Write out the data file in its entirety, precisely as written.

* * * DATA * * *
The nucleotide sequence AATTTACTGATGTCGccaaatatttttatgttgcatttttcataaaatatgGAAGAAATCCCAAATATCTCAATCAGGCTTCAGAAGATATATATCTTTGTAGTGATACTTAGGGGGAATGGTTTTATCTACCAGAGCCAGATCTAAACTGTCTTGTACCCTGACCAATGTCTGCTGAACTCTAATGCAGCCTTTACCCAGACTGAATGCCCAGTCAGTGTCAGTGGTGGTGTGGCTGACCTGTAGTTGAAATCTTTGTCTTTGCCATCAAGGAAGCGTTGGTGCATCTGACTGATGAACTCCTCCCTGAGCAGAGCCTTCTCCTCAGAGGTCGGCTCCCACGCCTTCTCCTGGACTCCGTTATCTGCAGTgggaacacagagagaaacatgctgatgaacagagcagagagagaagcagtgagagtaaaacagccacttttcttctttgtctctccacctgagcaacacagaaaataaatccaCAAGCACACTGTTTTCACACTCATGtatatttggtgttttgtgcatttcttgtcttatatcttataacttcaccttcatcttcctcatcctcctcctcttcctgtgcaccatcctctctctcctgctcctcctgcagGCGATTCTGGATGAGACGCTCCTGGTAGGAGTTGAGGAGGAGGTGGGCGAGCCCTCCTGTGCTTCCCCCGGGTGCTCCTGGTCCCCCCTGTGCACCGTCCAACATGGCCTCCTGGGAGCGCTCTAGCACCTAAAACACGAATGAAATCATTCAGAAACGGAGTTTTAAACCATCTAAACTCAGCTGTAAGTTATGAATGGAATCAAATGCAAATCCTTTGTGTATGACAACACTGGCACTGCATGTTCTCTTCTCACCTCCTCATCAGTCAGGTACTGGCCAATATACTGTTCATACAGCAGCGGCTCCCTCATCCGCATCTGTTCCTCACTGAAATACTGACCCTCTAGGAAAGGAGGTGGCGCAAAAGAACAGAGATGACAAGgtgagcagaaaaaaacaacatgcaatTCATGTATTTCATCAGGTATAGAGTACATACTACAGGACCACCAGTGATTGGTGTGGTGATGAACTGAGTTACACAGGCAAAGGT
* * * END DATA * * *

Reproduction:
The nucleotide sequence AATTTACTGATGTCGccaaatatttttatgttgcatttttcataaaatatgGAAGAAATCCCAAATATCTCAATCAGGCTTCAGAAGATATATATCTTTGTAGTGATACTTAGGGGGAATGGTTTTATCTACCAGAGCCAGATCTAAACTGTCTTGTACCCTGACCAATGTCTGCTGAACTCTAATGCAGCCTTTACCCAGACTGAATGCCCAGTCAGTGTCAGTGGTGGTGTGGCTGACCTGTAGTTGAAATCTTTGTCTTTGCCATCAAGGAAGCGTTGGTGCATCTGACTGATGAACTCCTCCCTGAGCAGAGCCTTCTCCTCAGAGGTCGGCTCCCACGCCTTCTCCTGGACTCCGTTATCTGCAGTgggaacacagagagaaacatgctgatgaacagagcagagagagaagcagtgagagtaaaacagccacttttcttctttgtctctccacctgagcaacacagaaaataaatccaCAAGCACACTGTTTTCACACTCATGtatatttggtgttttgtgcatttcttgtcttatatcttataacttcaccttcatcttcctcatcctcctcctcttcctgtgcaccatcctctctctcctgctcctcctgcagGCGATTCTGGATGAGACGCTCCTGGTAGGAGTTGAGGAGGAGGTGGGCGAGCCCTCCTGTGCTTCCCCCGGGTGCTCCTGGTCCCCCCTGTGCACCGTCCAACATGGCCTCCTGGGAGCGCTCTAGCACCTAAAACACGAATGAAATCATTCAGAAACGGAGTTTTAAACCATCTAAACTCAGCTGTAAGTTATGAATGGAATCAAATGCAAATCCTTTGTGTATGACAACACTGGCACTGCATGTTCTCTTCTCACCTCCTCATCAGTCAGGTACTGGCCAATATACTGTTCATACAGCAGCGGCTCCCTCATCCGCATCTGTTCCTCACTGAAATACTGACCCTCTAGGAAAGGAGGTGGCGCAAAAGAACAGAGATGACAAGgtgagcagaaaaaaacaacatgcaatTCATGTATTTCATCAGGTATAGAGTACATACTACAGGACCACCAGTGATTGGTGTGGTGATGAACTGAGTTACACAGGCAAAGGT